More than Meets the Eye

Priscilla Patterson Taylor

Photo by Jordan Meyer


Priscilla Patterson Taylor

Courtesy of Priscilla Taylor

Today, it is hard to imagine Priscilla Patterson Taylor sleeping with a pistol under her pillow in Vietnam during the height of the Vietnam War. She knew she was not supposed to be there, but the woman who once donned a Tar Heel cheerleader's outfit has never shied away from the unconventional.

The moment she stepped foot on the campus of the University of North Carolina at Chapel Hill, Taylor began a journey that broke down barriers and opened doors for others. It was a journey that left an indelible set of footprints across the state of North Carolina.

“When I started, women were not admitted as freshmen unless they were in a health professions discipline; they could only transfer in as juniors,” Taylor says. She was an exception because her family lived in Chapel Hill. “I was the only woman in any of my classes.”

Despite the challenges, Taylor thrived in the classroom. “I had wonderful professors, and I just loved my time at Carolina,” she says.

In the end, Taylor earned her bachelor's, master's and doctorate—all from Carolina. “I'm one of those, ‘My blood bleeds blue,’” she says.

The trailblazing impulse that brought Taylor to the University also took her far across the globe. At the height of the Vietnam War, Taylor followed her husband, a Marine, to Southeast Asia.

“I traveled with him to Vietnam. Of course, women weren't supposed to be there,” Taylor says. “We pretended we weren't married, but his superior officer found out and sent me home immediately.”

“It was a wonderful adventure at the time,” Taylor says. “But it was probably a crazy adventure.”

“I think you'll find everywhere that the alumni of our graduate schools really are contributing to the welfare of the state.”

When her husband returned from Vietnam, the couple moved to Greensboro while Taylor continued her studies in Chapel Hill. Taylor successfully completed her doctorate in Organizational Behavior at the Business School, overcoming many of the obstacles women graduate students faced at the time. “Graduate students usually received financial support by being research assistants,” she explains, “so when I started the program, I met with an administrator to request an assistantship. His response was, ‘Oh, honey, I can't give you one, because I have too many men who need it to support their families.’”

“I blinked. I knew I should have said something, but I didn't,” says Taylor.

After completing her doctorate, Taylor stayed in Greensboro and proceeded to leave a deep footprint on the Gate City.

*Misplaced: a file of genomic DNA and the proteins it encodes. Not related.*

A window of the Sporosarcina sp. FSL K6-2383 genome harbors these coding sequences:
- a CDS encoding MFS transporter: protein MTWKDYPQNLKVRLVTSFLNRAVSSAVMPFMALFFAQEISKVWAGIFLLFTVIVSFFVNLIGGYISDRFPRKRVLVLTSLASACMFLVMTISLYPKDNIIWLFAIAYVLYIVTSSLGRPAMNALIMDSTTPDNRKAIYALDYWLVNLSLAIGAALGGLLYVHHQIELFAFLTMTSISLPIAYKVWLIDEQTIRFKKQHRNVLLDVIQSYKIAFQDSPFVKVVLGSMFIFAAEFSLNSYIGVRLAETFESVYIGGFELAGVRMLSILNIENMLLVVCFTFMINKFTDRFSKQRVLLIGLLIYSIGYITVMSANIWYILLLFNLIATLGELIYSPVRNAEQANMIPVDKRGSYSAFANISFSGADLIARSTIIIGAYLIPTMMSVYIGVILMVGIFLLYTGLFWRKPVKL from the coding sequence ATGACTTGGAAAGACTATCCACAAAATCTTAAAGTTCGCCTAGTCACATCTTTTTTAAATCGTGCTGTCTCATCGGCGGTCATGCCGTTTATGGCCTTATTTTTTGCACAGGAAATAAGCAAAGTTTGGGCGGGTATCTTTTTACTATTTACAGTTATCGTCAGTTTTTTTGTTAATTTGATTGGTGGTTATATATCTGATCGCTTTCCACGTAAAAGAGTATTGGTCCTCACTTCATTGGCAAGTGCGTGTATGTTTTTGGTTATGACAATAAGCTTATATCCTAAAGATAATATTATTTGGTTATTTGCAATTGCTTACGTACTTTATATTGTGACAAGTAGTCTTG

Taylor served as a leader on the boards of several important nonprofit organizations like the United Way and YWCA. She eventually became Executive Director of the Cemala Foundation, an organization dedicated to improving the quality of life in Guilford County.

After the loss of the city's textile industry, Taylor spearheaded an innovative collaboration among Greensboro foundations to revitalize the city's economy. With her leadership, the foundations joined forces to rebuild the neglected downtown district, improve the public schools and promote small business creation.

“By ourselves, we couldn't make much of a difference, but by working together, we could,” says Taylor. “That's what I consider my major accomplishment at the foundation.”

Now Taylor has a new role, one she believes to be her most challenging yet: a member of the University of North Carolina system Board of Governors.

“I believe the University system is the state's biggest asset and it's such a huge responsibility for those of us who are on the Board of Governors to be sure it's managed well—that it's doing what the folks of North Carolina need it to do,” Taylor says. “It has made the difference for so many families and so many people. It's one of the reasons that the state has been so progressive. We are looked to as the model for public higher education by every other state in the United States.”

Taylor says that her graduate degree made a difference for her; now she works to ensure those opportunities are available to others, to the benefit of the entire state. She says, “The professors who teach, the graduate students who create solutions for problems that the state has—I think you'll find everywhere that the alumni of our graduate schools really are contributing to the welfare of the state.”

• Jeremy Cramer